I make lots of paintings. Some of them suck, and some of them are for sale to benefit charity, and some of them are great, they’re just BIG and take up room in my house. Bear and I attached them to our fence and turned the yard into an art gallery. Some of his kids’ paintings were also hanging around — we’ve hung the ones we dig most on our walls — so their work joined in, too. In other words, we made our own damn plein art show for no particular reason.
In cases of creativity, you don’t need the approval of another person or professional or expert to do the thing you want to do.
To paint, to write, to sculpt, to make, to tinker, to turn a room into an art exhibit? You need no certification. You work under the authority of no one.
You have the power to make cool shit happen.
People literally gasp as they walk past the yard. It’s only eight paintings and a few nails and some $12 bunting, but it’s not something most people take the time to do. You can do that, too. You can find places where your work is piling up and make reasons to show it to people. You can hold an art party in your living room, or make a gallery from your bathroom wall, or invite people over to see what you’ve done in a one-time pop-up event of some kind.
You don’t have to give your creative power to gurus, leaders, gallery owners, teachers, event spaces, or experts to make magic happen.
Community stuff: Bear and I started holding weekly community dance parties.
Have you noticed that these go in order from normal to more and more terrifying?
Since Bear is a DJ, he suggested we have people from the neighborhood over for a weekly dance party. He could play whatever he wanted instead of the usual working-for-a-client-and-at-the-mercy-of-their-musical-tastes scenarios he’s used to handling each week. I could dance with children and puppies while doing my best to avoid small talk with adults.
We hung a giant sign on our fence announcing our Thursday plans. We didn’t invite every single person we knew because we wanted to meet new people.
OH GOD IT’S SO HARD. (That’s what she said.)
The party started at 6:30. By 6:35 p.m., no one had arrived and I deemed the whole thing a big, giant failure. LITERALLY NO ONE IS COMING TO MY PARTY THIS IS EVERY INTROVERT‘S WORST NIGHTMARE. You get brave enough to actually interact with people, and then they don’t show up. I wanted to crawl into a hole and quietly cringe to death.
Then, I stepped away for a few minutes. When I returned, there were 9 people in the yard. The little girl across the street who’d been dressed for our party since 5 p.m. (with lipstick, her mom would like to point out) came dancing over and flailed around with a small gang of kids who rode up on scooters. Hipsters from the brewery next door showed up and consumed enough beer to dance in their quiet, trying-to-be-cool way. Moms pushing strollers past the party ran home to pick up a few cans of beer and returned with their husbands in tow. Pretzel rods and chips and pizza magically appeared on the picnic table.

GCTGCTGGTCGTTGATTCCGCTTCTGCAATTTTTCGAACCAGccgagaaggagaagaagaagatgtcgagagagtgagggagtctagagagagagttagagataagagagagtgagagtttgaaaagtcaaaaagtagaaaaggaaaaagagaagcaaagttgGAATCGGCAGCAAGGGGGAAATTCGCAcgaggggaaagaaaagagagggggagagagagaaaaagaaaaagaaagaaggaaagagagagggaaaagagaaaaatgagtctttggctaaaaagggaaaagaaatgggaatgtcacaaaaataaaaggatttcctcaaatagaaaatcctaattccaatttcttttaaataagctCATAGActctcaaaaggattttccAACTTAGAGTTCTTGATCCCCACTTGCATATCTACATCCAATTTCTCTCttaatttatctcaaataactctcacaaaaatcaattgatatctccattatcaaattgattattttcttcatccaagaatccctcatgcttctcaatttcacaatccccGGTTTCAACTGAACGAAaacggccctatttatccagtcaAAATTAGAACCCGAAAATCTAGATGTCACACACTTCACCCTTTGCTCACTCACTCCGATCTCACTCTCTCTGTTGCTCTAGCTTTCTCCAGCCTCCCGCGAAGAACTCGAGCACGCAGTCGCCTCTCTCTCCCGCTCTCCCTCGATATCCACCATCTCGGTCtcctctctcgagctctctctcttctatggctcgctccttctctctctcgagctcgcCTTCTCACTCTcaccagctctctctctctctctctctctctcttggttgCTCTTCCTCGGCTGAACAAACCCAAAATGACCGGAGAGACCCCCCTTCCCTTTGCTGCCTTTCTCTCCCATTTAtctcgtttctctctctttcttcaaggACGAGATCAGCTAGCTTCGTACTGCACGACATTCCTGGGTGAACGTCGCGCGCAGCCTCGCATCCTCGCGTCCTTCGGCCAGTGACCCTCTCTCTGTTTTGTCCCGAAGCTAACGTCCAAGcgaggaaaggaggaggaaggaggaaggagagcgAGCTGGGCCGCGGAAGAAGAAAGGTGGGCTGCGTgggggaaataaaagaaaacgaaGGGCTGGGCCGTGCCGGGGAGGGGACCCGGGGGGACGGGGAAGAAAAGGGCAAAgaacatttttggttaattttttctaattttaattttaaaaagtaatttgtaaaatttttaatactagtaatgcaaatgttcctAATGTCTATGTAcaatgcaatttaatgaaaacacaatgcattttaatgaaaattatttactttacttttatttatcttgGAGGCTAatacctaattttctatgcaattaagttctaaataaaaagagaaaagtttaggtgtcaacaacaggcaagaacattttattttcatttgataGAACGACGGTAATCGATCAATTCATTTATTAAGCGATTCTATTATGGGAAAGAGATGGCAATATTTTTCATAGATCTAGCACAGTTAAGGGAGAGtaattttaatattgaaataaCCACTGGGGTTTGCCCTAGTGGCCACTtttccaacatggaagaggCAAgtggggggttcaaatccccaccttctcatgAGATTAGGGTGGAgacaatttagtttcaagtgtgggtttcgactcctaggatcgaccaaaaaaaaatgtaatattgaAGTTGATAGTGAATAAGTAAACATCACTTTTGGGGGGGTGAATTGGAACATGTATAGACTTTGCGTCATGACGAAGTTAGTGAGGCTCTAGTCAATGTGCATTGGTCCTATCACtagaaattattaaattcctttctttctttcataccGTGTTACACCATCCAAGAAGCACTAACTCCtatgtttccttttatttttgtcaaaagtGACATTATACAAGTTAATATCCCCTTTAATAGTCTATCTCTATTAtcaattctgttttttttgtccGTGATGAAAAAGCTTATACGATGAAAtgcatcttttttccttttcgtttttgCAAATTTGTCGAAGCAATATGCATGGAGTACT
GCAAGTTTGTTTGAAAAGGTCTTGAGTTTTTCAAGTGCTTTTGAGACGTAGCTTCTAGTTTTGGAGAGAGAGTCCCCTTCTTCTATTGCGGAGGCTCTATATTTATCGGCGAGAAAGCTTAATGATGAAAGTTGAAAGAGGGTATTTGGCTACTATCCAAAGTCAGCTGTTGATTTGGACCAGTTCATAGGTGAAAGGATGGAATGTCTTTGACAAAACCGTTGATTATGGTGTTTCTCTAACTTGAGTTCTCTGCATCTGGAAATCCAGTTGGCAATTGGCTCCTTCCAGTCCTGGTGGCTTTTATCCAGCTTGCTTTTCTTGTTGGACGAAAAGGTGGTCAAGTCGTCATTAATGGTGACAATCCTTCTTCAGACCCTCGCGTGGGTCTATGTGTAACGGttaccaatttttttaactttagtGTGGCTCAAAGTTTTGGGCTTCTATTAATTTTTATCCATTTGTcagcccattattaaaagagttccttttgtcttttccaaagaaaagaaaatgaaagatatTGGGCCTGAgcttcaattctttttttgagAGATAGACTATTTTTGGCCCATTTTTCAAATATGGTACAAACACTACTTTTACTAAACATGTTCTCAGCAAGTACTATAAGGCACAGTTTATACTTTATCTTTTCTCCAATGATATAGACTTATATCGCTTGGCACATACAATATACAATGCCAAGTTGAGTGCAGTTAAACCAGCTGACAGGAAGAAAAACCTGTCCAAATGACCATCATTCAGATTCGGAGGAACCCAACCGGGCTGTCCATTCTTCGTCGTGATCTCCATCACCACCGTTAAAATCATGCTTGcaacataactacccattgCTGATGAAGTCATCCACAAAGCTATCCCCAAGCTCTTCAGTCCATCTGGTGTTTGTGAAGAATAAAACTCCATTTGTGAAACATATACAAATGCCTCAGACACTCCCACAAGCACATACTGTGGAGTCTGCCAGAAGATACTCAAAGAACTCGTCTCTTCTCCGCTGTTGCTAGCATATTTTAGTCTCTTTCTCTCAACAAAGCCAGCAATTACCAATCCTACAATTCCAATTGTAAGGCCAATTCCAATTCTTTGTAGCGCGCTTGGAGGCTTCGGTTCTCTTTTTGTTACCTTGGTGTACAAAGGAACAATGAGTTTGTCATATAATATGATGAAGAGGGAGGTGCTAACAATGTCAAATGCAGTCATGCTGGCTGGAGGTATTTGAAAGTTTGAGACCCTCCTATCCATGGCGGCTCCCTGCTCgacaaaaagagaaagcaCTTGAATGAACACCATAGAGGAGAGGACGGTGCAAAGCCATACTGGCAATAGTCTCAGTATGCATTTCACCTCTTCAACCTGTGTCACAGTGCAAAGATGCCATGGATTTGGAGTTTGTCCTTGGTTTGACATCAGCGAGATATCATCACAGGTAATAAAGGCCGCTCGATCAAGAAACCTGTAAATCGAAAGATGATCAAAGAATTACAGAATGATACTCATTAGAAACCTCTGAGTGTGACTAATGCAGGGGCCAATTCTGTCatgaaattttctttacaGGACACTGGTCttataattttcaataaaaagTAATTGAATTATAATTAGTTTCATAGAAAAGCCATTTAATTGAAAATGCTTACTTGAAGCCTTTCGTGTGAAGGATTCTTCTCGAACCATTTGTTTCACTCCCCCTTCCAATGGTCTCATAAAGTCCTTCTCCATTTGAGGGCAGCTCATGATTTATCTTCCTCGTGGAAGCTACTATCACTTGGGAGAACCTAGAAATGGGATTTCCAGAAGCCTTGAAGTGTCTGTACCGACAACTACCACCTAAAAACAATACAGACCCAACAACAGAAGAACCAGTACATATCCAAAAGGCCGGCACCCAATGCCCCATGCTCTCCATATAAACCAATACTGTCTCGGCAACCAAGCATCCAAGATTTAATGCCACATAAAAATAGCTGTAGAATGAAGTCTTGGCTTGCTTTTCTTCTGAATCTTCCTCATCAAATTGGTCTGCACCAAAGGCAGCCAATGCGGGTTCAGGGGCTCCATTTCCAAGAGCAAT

I introduced myself to NINETEEN strangers in the course of a few hours, and invited every single one of them back next week.
For the introverts: NINETEEN. STRANGERS.
Terrifying stuff: I submitted my poems to ten literary publications and contests.
I’ve only submitted my poems to one contest before, and that was fifteen years ago. Pushing myself to be brave enough to teach a workshop called Brave means that I’m sharing my poems with people who will most definitely judge them.
ACK I’ll let you know how it turns out.
All of the things I’ve listed happened within seven days of having quit Facebook.
I had no idea how much energy was bound up in groups and posts and links and clicks and likes and followers and all the things social media brings with it.
So when people say X ‘isn’t so bad’ or is a ‘necessary evil’ — where X is Facebook or the job you hate or the marriage you want to leave or some business bits you can’t stand or a few clients you want to punch in the face — don’t believe them.
Necessary evils take energy. LOTS of energy.
You can close your energetic windows so that your efforts take hold.
You can stop throwing your time and attention out the window because some expert somewhere said it was necessary.
You can give up the app, program, business practice, or relationship that drives you nuts.
Maybe not all at once, and definitely not without feeling terrified.
But you can give it up, whatever ‘it’ is.
You can free yourself from the chatter and the noise and the asshole brain whispers that you’re not good enough.
I promise. You can.
To your freedom —
P.S. How to quit Facebook in 8 easy steps. Also, listen in as Andrew Hellmich quizzes me on all things WHAT ARE YOU DOING AND HOW WILL YOUR BUSINESS SURVIVE WITHOUT FACEBOOK in this episode of the PhotoBizX podcast.